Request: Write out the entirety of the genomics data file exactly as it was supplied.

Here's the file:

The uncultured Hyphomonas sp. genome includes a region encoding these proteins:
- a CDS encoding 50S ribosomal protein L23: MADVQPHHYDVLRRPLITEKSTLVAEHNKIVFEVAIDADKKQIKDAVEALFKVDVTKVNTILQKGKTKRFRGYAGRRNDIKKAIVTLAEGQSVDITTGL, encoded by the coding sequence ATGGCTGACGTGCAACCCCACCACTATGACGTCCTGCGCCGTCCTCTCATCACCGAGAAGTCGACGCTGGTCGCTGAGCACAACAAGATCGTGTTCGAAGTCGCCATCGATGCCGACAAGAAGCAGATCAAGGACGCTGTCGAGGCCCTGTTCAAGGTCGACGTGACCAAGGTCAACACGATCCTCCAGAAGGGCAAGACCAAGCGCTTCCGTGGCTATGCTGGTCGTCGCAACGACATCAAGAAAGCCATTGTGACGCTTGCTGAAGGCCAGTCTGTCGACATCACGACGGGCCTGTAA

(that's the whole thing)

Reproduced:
The uncultured Hyphomonas sp. genome includes a region encoding these proteins:
- a CDS encoding 50S ribosomal protein L23: MADVQPHHYDVLRRPLITEKSTLVAEHNKIVFEVAIDADKKQIKDAVEALFKVDVTKVNTILQKGKTKRFRGYAGRRNDIKKAIVTLAEGQSVDITTGL, encoded by the coding sequence ATGGCTGACGTGCAACCCCACCACTATGACGTCCTGCGCCGTCCTCTCATCACCGAGAAGTCGACGCTGGTCGCTGAGCACAACAAGATCGTGTTCGAAGTCGCCATCGATGCCGACAAGAAGCAGATCAAGGACGCTGTCGAGGCCCTGTTCAAGGTCGACGTGACCAAGGTCAACACGATCCTCCAGAAGGGCAAGACCAAGCGCTTCCGTGGCTATGCTGGTCGTCGCAACGACATCAAGAAAGCCATTGTGACGCTTGCTGAAGGCCAGTCTGTCGACATCACGACGGGCCTGTAA